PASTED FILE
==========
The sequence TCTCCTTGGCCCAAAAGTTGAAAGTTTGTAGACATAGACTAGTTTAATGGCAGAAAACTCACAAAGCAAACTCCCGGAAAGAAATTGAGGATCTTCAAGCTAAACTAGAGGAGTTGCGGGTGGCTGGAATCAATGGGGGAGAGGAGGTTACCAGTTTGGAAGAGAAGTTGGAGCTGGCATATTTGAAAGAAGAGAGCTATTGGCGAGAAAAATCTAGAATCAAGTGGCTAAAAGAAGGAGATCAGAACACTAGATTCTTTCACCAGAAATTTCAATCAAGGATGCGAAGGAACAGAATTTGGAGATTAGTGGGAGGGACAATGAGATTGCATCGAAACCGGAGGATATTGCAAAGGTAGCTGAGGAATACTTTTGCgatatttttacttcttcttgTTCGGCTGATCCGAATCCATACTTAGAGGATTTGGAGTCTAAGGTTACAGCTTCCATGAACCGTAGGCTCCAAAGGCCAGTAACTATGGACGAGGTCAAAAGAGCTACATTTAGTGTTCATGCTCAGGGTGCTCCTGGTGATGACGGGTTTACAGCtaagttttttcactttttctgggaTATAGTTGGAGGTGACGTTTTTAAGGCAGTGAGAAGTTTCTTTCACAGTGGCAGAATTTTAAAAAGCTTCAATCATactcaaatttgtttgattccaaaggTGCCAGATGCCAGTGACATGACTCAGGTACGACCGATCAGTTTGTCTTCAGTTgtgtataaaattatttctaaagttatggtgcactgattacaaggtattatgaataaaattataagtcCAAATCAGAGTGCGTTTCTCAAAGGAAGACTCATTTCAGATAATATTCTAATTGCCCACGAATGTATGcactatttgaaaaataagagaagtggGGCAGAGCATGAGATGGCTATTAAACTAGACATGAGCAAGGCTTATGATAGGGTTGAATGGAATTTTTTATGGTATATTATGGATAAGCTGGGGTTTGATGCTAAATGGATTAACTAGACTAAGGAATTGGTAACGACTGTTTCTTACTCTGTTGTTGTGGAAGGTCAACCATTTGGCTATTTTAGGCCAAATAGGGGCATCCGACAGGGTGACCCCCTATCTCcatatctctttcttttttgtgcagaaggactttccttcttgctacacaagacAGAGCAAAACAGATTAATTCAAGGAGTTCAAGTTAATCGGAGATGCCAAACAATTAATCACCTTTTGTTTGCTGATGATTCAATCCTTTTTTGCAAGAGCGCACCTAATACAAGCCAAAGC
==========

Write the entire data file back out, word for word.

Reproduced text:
The sequence TCTCCTTGGCCCAAAAGTTGAAAGTTTGTAGACATAGACTAGTTTAATGGCAGAAAACTCACAAAGCAAACTCCCGGAAAGAAATTGAGGATCTTCAAGCTAAACTAGAGGAGTTGCGGGTGGCTGGAATCAATGGGGGAGAGGAGGTTACCAGTTTGGAAGAGAAGTTGGAGCTGGCATATTTGAAAGAAGAGAGCTATTGGCGAGAAAAATCTAGAATCAAGTGGCTAAAAGAAGGAGATCAGAACACTAGATTCTTTCACCAGAAATTTCAATCAAGGATGCGAAGGAACAGAATTTGGAGATTAGTGGGAGGGACAATGAGATTGCATCGAAACCGGAGGATATTGCAAAGGTAGCTGAGGAATACTTTTGCgatatttttacttcttcttgTTCGGCTGATCCGAATCCATACTTAGAGGATTTGGAGTCTAAGGTTACAGCTTCCATGAACCGTAGGCTCCAAAGGCCAGTAACTATGGACGAGGTCAAAAGAGCTACATTTAGTGTTCATGCTCAGGGTGCTCCTGGTGATGACGGGTTTACAGCtaagttttttcactttttctgggaTATAGTTGGAGGTGACGTTTTTAAGGCAGTGAGAAGTTTCTTTCACAGTGGCAGAATTTTAAAAAGCTTCAATCATactcaaatttgtttgattccaaaggTGCCAGATGCCAGTGACATGACTCAGGTACGACCGATCAGTTTGTCTTCAGTTgtgtataaaattatttctaaagttatggtgcactgattacaaggtattatgaataaaattataagtcCAAATCAGAGTGCGTTTCTCAAAGGAAGACTCATTTCAGATAATATTCTAATTGCCCACGAATGTATGcactatttgaaaaataagagaagtggGGCAGAGCATGAGATGGCTATTAAACTAGACATGAGCAAGGCTTATGATAGGGTTGAATGGAATTTTTTATGGTATATTATGGATAAGCTGGGGTTTGATGCTAAATGGATTAACTAGACTAAGGAATTGGTAACGACTGTTTCTTACTCTGTTGTTGTGGAAGGTCAACCATTTGGCTATTTTAGGCCAAATAGGGGCATCCGACAGGGTGACCCCCTATCTCcatatctctttcttttttgtgcagaaggactttccttcttgctacacaagacAGAGCAAAACAGATTAATTCAAGGAGTTCAAGTTAATCGGAGATGCCAAACAATTAATCACCTTTTGTTTGCTGATGATTCAATCCTTTTTTGCAAGAGCGCACCTAATACAAGCCAAAGC